No, sadly I do not have any neat Photoshop pictures of Tom Cable, the embattled (and battering - ha!) head coach of the NFL's Oakland Raiders, with a tiny mustache of the Hitler variety. But with all the press Cable has received recently one might reasonably think Cable to be more of a problem than a mustached Barak Obama, even if one thinks Cable may not rise to the level of the former Austrian-born leader of the Nazi party. But Cable hit people - he's worse than Hitler!
It doesn't take a Jessica Simpson level of intellect to grasp that battering your fellow human beings is not a generally good thing. Clocking an unsuspecting assistant coach is perhaps slightly worse than the average assault. Beating your wife or girlfriend is decidedly lower - pretty close to the bottom of the barrel actually. Of course saying that Tom Cable is akin to Adolf Hitler is the kind of belligerent, chest-beating, over-the-top-for-over-the-top's-sake argument is what Some Guy rightly despises. But sometimes, hidden in the idiocy, and sheer volume, of the enraged masses is a nugget of truth. No, Cable has not been charged with a crime yet, let alone been convicted of one. But since when does that matter in this era of instant analysis from talking head media types? This just in - it doesn't. There is a logical conclusion that that is perhaps being overlooked in the panic to have something to say. Maybe Tom Cable is not a good person.
The problem with sarcasm is sometimes my heart's not in it. Like now. Is it wrong of me to sort of agree with the enraged masses? I find myself in an odd position on this issue. Some Guy and I recently discussed this issue, and the topic of "innocent until proven guilty" was raised. As discussed in the Cable press article linked above, there has been discussion of suspending Cable due to his recent altercation with the assistant coach in addition to the allegations of violence made by his ex-wife. The United States Constitution, I think I read somewhere, provides that people in this country are free from prosecution by the government until it is established that an infraction was committed. Innocent until proven guilty. Note that, in spite of what the uneducated masses may believe, this is a protection only against government prosecution.
This does not apply in the private sector, or to one's reputation in society. Tom Cable is the leader of a popular (if wildly unsuccessful, recently) professional football team (yes, the Oakland Raiders for those of you not paying attention - or already asleep) playing in an incredibly profitable corporate entity (the NFL) with highly visible members (all the games on every TV in the country on Sundays). If this person, looked up to by the numerous Raiders' fanatics (and the dozens who actually think they are close to being a winning football team), is accused of something as serious as assault and battery on not only a current member of the coaching staff but also his former wife as well as another former girlfriend, why shouldn't the NFL suspend him during the investigative process?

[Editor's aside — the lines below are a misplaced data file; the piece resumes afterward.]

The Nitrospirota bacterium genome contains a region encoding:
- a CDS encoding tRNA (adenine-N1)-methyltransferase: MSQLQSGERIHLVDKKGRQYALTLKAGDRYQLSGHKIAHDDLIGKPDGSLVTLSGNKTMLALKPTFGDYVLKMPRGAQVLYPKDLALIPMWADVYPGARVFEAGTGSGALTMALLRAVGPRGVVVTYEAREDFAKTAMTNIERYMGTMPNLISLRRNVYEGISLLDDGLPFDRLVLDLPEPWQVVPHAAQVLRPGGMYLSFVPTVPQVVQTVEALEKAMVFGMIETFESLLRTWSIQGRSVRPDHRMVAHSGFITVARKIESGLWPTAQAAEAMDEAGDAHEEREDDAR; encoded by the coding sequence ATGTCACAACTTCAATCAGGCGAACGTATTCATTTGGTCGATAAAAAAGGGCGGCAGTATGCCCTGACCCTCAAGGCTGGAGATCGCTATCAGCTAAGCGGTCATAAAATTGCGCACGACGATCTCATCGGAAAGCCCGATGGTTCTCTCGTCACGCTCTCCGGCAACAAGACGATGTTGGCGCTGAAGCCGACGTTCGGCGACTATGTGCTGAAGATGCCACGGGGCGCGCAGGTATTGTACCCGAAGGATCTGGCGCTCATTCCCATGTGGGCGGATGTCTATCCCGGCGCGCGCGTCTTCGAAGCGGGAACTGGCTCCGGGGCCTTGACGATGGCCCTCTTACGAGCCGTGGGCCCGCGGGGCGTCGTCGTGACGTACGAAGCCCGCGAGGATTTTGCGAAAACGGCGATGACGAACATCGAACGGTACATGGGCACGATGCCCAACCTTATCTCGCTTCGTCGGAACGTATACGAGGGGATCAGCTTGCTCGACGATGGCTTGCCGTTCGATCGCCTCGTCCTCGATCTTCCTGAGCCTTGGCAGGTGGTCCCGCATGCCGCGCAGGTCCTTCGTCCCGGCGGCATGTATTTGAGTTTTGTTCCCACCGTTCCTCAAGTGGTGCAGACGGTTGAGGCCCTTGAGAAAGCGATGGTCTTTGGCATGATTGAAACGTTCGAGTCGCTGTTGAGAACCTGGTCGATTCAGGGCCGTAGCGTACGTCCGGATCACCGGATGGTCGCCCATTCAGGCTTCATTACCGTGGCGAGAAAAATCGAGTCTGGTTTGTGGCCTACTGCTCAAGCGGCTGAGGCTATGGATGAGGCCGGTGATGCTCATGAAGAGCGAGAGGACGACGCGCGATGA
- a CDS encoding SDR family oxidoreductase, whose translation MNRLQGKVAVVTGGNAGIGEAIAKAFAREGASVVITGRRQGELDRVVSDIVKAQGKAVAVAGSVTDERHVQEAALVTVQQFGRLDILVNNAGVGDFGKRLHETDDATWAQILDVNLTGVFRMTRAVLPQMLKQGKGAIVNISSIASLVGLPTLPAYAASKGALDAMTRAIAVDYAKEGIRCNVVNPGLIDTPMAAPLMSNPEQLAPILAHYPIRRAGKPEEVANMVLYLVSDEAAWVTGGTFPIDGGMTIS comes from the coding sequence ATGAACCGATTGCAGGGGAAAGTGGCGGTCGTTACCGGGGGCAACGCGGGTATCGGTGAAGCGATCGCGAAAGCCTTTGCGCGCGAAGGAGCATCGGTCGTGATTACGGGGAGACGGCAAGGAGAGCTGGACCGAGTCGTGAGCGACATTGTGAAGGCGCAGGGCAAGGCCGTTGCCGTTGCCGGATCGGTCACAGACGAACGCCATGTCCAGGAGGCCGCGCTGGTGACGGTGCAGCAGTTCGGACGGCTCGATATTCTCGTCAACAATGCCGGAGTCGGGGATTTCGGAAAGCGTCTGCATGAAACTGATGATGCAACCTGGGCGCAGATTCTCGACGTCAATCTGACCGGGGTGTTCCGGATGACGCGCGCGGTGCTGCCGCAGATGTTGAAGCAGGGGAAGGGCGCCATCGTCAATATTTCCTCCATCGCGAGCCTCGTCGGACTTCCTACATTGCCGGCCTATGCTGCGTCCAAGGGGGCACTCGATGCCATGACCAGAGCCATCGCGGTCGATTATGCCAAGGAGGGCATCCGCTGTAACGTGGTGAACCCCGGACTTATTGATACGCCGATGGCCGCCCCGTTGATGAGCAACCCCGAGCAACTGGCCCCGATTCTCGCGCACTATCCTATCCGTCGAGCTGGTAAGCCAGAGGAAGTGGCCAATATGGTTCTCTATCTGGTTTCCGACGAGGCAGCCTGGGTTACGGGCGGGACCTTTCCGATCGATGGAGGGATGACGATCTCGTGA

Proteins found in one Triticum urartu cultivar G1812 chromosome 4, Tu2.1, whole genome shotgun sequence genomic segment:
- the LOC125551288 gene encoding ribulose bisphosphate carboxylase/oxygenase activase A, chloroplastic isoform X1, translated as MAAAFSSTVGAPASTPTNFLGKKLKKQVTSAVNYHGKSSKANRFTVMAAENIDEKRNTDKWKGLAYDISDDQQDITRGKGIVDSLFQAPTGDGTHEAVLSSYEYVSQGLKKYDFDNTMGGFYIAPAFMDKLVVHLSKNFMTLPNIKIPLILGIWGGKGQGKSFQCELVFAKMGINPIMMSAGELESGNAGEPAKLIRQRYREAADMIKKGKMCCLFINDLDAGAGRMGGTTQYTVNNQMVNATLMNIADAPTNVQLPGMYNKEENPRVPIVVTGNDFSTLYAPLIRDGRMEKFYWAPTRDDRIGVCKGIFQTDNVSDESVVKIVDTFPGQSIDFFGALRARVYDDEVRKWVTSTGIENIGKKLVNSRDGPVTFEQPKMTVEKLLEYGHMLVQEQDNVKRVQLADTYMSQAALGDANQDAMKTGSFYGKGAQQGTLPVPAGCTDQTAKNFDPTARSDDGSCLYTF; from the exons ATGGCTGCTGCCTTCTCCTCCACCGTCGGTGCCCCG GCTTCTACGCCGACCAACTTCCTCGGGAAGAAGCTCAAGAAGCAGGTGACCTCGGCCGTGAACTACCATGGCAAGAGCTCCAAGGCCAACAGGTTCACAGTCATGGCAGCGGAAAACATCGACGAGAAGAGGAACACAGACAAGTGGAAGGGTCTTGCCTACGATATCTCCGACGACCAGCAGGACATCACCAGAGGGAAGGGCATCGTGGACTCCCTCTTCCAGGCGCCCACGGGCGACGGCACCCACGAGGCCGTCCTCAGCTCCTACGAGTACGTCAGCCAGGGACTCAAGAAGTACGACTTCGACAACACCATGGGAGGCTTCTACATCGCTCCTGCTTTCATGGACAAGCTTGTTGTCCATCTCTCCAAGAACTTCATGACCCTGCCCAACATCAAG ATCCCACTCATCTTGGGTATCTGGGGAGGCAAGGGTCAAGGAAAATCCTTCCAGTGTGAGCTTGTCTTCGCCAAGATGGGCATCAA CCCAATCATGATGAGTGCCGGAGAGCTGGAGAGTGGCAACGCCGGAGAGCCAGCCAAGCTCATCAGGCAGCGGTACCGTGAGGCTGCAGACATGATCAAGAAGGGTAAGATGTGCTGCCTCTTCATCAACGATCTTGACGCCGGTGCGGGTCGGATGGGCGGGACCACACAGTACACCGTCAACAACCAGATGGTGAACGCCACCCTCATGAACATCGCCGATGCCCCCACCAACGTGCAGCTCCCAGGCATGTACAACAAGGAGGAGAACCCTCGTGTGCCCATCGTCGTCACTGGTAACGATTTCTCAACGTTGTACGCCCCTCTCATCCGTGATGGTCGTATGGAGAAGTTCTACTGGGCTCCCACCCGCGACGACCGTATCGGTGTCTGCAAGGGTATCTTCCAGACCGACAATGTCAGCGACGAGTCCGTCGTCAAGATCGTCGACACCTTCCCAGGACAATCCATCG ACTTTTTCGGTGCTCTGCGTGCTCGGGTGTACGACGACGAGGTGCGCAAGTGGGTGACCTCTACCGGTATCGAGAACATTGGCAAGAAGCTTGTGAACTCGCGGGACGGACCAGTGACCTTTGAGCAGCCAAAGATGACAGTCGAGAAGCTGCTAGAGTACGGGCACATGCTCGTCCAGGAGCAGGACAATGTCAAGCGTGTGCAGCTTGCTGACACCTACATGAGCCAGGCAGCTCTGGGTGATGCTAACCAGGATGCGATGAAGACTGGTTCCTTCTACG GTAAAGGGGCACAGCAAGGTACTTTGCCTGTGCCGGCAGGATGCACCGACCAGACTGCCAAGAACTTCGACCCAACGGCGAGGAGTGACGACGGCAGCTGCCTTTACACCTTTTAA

On the other hand, is it right to judge a man based on his worst hour? A good friend of mine is a talented guy. Smart. Athletic. Funny. Handsome. A real triple threat. Unfortunately, when he runs fast, particularly in parking lots for some unknown reason, he can't help but fall sprawling to the pavement in a jumble of skinny arms and legs, blood and asphalt, usually with a confused look on his face. Yes, he ends up resembling squabling retards bleeding on the ground but that should not detract from the quality human being he otherwise is. Maybe it's not fair to judge Tom Cable on the strength of a few unproven allegations, when he may well be an upstanding guy.
The National Organization for Women (NOW) has pressed for Cable to be suspended. I happen to be of the opinion that the National Organization for Winners (yes, I just cleverly made that up!) should have pressed for Cable's firing before now due to the team's awful showing. I don't mean to make light of the situation - I believe these allegations, while indicating a man who needs professional anger management treatment, merely compound Cable's failure to do his job. I see no reason the NFL or the Oakland Raiders should feel obligated to treat this issue with kid gloves. Put him on the shelf and investigate - maybe he is a great guy, but don't you owe it to the fans of the NFL to make sure that he's not a danger to others before trotting him out in the spotlight (such as it is in Oakland) every Sunday? Then get the man some help. Oh, and while you're at it, get the Raiders some help too.